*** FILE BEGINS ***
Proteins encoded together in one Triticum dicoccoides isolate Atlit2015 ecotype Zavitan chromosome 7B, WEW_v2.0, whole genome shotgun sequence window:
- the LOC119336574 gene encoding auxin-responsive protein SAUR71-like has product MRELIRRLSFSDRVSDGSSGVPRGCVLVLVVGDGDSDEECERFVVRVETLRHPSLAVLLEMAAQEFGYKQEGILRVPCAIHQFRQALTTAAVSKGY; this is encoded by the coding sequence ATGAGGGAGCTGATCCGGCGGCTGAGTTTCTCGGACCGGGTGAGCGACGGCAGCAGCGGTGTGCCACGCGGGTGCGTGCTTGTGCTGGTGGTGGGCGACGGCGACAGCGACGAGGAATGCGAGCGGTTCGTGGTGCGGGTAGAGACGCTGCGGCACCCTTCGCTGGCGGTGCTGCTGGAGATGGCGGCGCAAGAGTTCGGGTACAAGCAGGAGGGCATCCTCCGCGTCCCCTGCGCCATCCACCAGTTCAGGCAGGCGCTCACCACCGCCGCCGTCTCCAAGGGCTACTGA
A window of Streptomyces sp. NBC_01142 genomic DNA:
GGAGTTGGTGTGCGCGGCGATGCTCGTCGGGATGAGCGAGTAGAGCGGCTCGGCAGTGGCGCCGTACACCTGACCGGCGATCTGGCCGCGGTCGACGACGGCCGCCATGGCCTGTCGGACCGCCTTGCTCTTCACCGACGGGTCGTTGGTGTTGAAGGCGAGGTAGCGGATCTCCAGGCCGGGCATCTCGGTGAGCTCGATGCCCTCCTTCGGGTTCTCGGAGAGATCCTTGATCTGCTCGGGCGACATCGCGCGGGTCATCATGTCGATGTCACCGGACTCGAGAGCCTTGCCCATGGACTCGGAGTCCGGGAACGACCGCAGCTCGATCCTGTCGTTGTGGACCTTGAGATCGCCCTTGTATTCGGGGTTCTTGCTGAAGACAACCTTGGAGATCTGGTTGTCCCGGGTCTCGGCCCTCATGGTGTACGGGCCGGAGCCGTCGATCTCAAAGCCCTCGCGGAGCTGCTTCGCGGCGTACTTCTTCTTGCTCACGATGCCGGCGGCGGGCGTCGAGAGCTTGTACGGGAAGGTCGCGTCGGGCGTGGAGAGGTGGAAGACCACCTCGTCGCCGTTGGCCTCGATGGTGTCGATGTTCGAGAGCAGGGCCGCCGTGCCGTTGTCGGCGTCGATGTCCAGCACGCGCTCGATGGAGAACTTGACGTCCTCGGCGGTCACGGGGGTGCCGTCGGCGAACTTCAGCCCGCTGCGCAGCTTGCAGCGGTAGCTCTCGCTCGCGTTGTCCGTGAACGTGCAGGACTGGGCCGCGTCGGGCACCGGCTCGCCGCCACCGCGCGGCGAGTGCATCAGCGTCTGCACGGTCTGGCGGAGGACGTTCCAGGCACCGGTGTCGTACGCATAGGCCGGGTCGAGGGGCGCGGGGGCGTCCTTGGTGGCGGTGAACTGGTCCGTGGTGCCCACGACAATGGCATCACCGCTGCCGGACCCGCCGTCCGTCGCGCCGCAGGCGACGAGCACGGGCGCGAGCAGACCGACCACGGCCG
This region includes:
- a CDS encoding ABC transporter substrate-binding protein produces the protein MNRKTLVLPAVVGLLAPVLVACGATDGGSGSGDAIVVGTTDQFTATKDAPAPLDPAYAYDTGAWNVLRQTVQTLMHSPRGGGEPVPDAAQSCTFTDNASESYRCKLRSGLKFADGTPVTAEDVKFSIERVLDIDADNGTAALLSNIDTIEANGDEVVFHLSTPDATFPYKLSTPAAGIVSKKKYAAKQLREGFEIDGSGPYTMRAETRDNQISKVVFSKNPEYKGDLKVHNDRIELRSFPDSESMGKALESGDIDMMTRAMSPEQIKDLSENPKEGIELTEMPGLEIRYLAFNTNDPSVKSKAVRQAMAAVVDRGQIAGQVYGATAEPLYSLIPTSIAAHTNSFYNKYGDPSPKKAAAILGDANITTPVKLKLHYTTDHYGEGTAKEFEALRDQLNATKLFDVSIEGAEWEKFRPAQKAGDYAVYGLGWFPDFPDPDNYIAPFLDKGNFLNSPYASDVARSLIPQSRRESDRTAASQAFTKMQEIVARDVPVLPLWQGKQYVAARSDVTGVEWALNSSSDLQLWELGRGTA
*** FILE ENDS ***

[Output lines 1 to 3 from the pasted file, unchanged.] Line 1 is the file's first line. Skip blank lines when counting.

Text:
Proteins encoded together in one Triticum dicoccoides isolate Atlit2015 ecotype Zavitan chromosome 7B, WEW_v2.0, whole genome shotgun sequence window:
- the LOC119336574 gene encoding auxin-responsive protein SAUR71-like has product MRELIRRLSFSDRVSDGSSGVPRGCVLVLVVGDGDSDEECERFVVRVETLRHPSLAVLLEMAAQEFGYKQEGILRVPCAIHQFRQALTTAAVSKGY; this is encoded by the coding sequence ATGAGGGAGCTGATCCGGCGGCTGAGTTTCTCGGACCGGGTGAGCGACGGCAGCAGCGGTGTGCCACGCGGGTGCGTGCTTGTGCTGGTGGTGGGCGACGGCGACAGCGACGAGGAATGCGAGCGGTTCGTGGTGCGGGTAGAGACGCTGCGGCACCCTTCGCTGGCGGTGCTGCTGGAGATGGCGGCGCAAGAGTTCGGGTACAAGCAGGAGGGCATCCTCCGCGTCCCCTGCGCCATCCACCAGTTCAGGCAGGCGCTCACCACCGCCGCCGTCTCCAAGGGCTACTGA
A window of Streptomyces sp. NBC_01142 genomic DNA: